Super Mario had elements of arcade games that came before it, and through a combination of an amazing art style, memorable music, a bizarre world, and expertly crafted gameplay, it helped elevate gaming to something that hadn't been seen or done before. Gaming was no longer just about playing a game to see your high score, it was now about enjoying the whole experience, from the music to the visuals, familiarizing yourself with the layout of each level, and learning how to master the controls until you too could get to that final castle and save that damn princess!

Oh, and to take the analogy of films and videogames one step further, it would probably be better to compare Super Mario Bros. to The Godfather, with Super Mario Bros. 3 as The Godfather Part II.

For all these reasons, Super Mario Bros. World 1-1 is my pick for best first level of all time. Watch it here.

Wednesday, October 1, 2008

Adventures In Rap #8: Licensed To Ill

Growing up as I did in the proverbial cave, the first Beastie Boys album I ever heard (and probably, by extension, the first rap album I ever heard) was their second one, Paul's Boutique. But for the vast majority of listeners, Licensed to Ill is the album through which the public first became acquainted with the charms of MCA, Ad Rock and Mike D. Many members of my generation can sing along to every word of "Girls," "No Sleep Till Brooklyn" and "Brass Monkey" while proudly hoisting their red Dixie cups in the air. But not me. I am a Paul's Boutique kind of guy. So once I finally listened to Licensed To Ill, I thought, "This is the Beastie Boys album that everybody knows by heart?"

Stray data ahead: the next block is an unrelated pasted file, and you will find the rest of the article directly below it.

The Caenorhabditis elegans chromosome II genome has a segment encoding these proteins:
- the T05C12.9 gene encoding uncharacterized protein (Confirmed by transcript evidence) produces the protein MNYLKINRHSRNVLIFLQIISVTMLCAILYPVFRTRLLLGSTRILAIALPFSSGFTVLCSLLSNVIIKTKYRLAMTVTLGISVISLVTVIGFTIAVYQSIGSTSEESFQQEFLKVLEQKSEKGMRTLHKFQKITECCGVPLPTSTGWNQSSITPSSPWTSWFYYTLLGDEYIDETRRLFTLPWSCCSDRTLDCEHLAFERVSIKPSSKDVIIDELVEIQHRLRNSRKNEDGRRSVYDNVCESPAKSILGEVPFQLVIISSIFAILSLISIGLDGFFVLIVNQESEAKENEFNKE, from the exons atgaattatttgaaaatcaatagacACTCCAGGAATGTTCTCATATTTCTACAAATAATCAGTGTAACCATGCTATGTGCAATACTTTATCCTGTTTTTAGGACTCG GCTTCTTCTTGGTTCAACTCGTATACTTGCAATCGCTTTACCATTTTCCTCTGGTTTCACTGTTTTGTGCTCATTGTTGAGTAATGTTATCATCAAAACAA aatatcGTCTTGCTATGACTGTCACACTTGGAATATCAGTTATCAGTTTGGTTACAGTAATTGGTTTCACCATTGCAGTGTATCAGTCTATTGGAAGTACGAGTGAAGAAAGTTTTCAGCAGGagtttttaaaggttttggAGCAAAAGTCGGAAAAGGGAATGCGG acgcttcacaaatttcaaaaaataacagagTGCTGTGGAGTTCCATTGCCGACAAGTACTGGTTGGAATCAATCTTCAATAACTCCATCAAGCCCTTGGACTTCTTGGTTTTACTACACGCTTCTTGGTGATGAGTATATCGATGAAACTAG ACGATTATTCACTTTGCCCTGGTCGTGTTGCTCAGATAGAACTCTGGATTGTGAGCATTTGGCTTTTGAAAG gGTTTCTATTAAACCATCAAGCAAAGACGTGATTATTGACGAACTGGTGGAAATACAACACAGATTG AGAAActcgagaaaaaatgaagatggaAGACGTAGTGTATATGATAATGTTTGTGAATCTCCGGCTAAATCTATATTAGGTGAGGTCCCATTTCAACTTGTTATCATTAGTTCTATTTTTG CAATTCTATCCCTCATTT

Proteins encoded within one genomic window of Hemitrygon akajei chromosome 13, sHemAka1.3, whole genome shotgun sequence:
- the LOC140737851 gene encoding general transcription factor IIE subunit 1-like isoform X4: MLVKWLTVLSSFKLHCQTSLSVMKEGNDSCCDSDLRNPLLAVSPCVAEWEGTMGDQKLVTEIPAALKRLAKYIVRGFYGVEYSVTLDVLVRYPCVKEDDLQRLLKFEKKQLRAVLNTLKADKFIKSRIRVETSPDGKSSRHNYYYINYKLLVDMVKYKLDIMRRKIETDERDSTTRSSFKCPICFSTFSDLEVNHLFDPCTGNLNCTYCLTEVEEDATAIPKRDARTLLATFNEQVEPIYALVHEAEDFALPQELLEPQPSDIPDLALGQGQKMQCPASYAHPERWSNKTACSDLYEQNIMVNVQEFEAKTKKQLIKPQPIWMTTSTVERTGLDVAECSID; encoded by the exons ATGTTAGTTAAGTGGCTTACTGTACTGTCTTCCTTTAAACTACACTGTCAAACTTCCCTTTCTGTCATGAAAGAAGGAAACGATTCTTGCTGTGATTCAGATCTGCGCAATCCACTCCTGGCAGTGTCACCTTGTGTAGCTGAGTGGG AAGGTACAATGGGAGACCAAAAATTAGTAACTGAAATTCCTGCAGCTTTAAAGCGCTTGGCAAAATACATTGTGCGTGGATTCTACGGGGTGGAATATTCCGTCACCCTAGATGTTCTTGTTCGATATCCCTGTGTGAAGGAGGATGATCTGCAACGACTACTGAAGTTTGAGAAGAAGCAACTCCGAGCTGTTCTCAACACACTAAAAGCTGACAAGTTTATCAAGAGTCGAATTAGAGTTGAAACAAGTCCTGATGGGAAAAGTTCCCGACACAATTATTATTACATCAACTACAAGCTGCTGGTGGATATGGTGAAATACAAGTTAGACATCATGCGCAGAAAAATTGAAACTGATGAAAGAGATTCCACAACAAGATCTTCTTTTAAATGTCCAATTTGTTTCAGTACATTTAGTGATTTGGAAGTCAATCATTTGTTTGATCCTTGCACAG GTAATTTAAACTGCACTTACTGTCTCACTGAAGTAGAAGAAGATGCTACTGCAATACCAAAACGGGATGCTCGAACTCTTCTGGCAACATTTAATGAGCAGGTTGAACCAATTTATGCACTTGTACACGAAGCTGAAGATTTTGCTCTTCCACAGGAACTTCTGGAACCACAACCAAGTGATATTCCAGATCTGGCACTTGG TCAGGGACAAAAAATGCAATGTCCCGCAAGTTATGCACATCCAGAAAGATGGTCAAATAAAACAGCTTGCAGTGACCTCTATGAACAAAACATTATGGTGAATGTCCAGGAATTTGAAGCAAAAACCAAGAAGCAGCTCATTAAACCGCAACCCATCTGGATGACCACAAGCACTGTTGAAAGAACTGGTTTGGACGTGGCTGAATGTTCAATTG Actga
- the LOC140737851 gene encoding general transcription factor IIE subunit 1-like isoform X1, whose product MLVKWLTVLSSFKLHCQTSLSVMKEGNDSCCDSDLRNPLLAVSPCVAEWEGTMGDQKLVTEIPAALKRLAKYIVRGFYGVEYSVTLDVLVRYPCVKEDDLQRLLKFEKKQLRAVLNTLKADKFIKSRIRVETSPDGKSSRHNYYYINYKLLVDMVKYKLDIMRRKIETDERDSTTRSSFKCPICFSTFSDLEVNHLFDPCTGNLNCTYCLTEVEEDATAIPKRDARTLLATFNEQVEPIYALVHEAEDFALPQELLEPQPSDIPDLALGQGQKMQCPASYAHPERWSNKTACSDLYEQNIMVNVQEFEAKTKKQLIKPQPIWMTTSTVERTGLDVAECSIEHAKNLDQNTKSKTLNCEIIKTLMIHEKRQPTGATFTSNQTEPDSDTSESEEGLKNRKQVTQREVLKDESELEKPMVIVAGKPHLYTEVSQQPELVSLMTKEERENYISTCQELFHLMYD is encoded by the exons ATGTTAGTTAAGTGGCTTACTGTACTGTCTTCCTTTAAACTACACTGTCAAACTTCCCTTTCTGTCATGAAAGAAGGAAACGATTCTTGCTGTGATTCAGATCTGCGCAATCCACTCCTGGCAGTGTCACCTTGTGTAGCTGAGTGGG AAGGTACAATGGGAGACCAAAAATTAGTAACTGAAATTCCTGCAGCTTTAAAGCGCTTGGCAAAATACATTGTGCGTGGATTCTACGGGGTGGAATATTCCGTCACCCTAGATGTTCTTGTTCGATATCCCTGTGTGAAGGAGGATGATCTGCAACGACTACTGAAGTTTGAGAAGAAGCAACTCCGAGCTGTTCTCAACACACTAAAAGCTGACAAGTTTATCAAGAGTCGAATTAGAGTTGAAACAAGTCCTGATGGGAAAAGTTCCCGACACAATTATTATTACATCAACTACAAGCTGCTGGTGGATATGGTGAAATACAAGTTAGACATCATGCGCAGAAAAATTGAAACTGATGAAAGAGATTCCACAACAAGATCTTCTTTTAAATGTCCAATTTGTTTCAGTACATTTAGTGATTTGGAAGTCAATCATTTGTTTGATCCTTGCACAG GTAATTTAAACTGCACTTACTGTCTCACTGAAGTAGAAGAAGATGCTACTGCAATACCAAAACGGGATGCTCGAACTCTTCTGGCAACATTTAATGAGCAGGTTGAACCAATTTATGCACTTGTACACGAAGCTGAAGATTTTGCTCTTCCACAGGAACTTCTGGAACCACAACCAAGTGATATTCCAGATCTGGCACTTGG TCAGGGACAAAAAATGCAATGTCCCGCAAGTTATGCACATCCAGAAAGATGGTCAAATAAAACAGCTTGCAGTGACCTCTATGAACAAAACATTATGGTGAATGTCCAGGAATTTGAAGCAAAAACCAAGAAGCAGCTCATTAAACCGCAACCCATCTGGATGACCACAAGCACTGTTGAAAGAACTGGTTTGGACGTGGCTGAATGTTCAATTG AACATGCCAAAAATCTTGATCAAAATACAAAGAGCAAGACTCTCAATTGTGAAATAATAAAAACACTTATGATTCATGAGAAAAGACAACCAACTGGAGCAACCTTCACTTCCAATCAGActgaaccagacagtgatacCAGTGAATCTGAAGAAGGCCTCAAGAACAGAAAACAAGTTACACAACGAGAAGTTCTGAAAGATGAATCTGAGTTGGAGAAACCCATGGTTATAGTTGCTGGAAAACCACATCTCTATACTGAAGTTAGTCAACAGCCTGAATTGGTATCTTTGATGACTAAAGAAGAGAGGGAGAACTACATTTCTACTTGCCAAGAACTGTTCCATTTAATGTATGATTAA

Knowing what I know about rap now, I can see why Licensed To Ill became such a big hit at the time. In 1987, rap was barely capable of putting out memorable singles, let alone memorable albums. In that respect, Licensed To Ill must have been the strongest rap album released up to that point, aside from possibly Run-D.M.C.'s Raising Hell. Each song, I think, has something interesting going for it; there isn't exactly any filler. But in 2008, it's apparent that Ill is saddled with cheap '80s production and embryonic sampling techniques in a way that later rap albums (and later Beastie Boys albums) are not.

Don't get me wrong, Licensed To Ill definitely upped the sampling ante considerably. While early rap was certainly no stranger to borrowing, for the most part the borrowed hooks and licks in songs like "Rapper's Delight" and "Planet Rock" were performed on new instruments in a new way (a practice that later became known as "interpolation" rather than sampling). But on Licensed To Ill the Beasties sampled directly from the source. In fact, when I first heard this album, I jokingly told a friend that the artist credit might have been more accurate if it had read "Led Zeppelin - as remixed by the Beastie Boys." Copyright laws are also gleefully flaunted in the case of The Clash, Black Sabbath, CCR, War, Billy Preston, and Mr. Ed. Yet compared to the sampling onslaught on Paul's Boutique, the technique as used here is tame.